Joanne (joabroda1) | 7505 comments Lovely review-this was a five star for me, but as I read your review you made stop and think-because I agree with all you said. I read it before I was writing reviews, so I cannot compare your thoughts to mine.


Nicole R (drnicoler) | 7759 comments I absolutely loved this book and I think you hit on exactly why early in your review: the writing was beautiful. I am a sucker for gorgeous writing and it was the icing on the cake for me.

Marie-Laure was definitely the more vivid character and the storyline that kept me coming back, but...

I also liked Werner more than it seems you did. I don't know if "like" is the right word, but I think he was an intriguing portrayal of the average German in WWII. He didn't really have a choice in what he did. Don't get me wrong, people participated in horrible atrocities during WWII—as other people have done in other wars—but I am intrigued by the everyday German whose choice was to commit small acts to further the Nazi agenda (like intercept anti-German radio signals) or perhaps die. And, Werner eventually revolts in small ways, completing his character arc.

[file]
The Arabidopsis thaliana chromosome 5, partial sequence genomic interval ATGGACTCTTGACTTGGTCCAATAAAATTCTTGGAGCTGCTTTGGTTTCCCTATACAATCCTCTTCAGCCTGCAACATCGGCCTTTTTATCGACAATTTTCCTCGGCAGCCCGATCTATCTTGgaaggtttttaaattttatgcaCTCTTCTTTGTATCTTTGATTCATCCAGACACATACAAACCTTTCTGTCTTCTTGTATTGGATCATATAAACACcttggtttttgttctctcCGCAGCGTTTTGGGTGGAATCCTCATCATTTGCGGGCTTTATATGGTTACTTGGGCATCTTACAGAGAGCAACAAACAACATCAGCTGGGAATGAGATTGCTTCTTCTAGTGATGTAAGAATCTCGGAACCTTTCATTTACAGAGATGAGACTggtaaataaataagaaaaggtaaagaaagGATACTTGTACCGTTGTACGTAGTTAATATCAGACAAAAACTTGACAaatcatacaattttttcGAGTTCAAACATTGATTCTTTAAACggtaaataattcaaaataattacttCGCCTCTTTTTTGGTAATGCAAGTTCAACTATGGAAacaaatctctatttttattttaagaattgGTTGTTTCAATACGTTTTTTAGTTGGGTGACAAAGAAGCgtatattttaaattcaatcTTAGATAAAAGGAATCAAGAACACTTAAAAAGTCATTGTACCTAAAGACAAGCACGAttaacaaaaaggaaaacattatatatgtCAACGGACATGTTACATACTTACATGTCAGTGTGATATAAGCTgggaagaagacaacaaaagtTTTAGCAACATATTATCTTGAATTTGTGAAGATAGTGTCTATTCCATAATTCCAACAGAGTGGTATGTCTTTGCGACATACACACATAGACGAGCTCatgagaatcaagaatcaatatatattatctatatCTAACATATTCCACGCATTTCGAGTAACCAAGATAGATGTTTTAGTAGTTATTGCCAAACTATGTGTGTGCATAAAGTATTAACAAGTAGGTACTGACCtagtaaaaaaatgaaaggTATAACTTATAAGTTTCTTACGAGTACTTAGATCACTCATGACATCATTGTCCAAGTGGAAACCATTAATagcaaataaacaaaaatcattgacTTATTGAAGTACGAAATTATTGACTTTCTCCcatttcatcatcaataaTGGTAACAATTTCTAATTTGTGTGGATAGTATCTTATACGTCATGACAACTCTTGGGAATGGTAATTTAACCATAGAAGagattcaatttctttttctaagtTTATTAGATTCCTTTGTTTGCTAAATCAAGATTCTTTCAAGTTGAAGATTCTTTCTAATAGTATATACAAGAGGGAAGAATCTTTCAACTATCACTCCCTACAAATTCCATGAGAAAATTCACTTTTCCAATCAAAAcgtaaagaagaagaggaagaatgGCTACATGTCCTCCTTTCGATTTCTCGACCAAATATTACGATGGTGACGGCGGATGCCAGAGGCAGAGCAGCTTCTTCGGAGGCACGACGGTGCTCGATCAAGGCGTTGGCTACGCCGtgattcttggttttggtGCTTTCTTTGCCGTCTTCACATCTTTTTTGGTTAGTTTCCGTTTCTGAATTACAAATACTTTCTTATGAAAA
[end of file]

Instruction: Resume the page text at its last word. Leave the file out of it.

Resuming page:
This conflict between altruism and self-protection is not unique to Germans in WWII (Rwanda is just one other example that comes to mind) and forcing the self-protection option through terror and violence is a common hallmark among dictatorships and genocide.

That is a long explanation for my simply stating that I appreciated the character of Werner very much.


Susie | 4488 comments Another loved it from me. I could have opened it when I finished and started all over again.


Jgrace | 2818 comments Susie wrote: "Another loved it from me. I could have opened it when I finished and started all over again."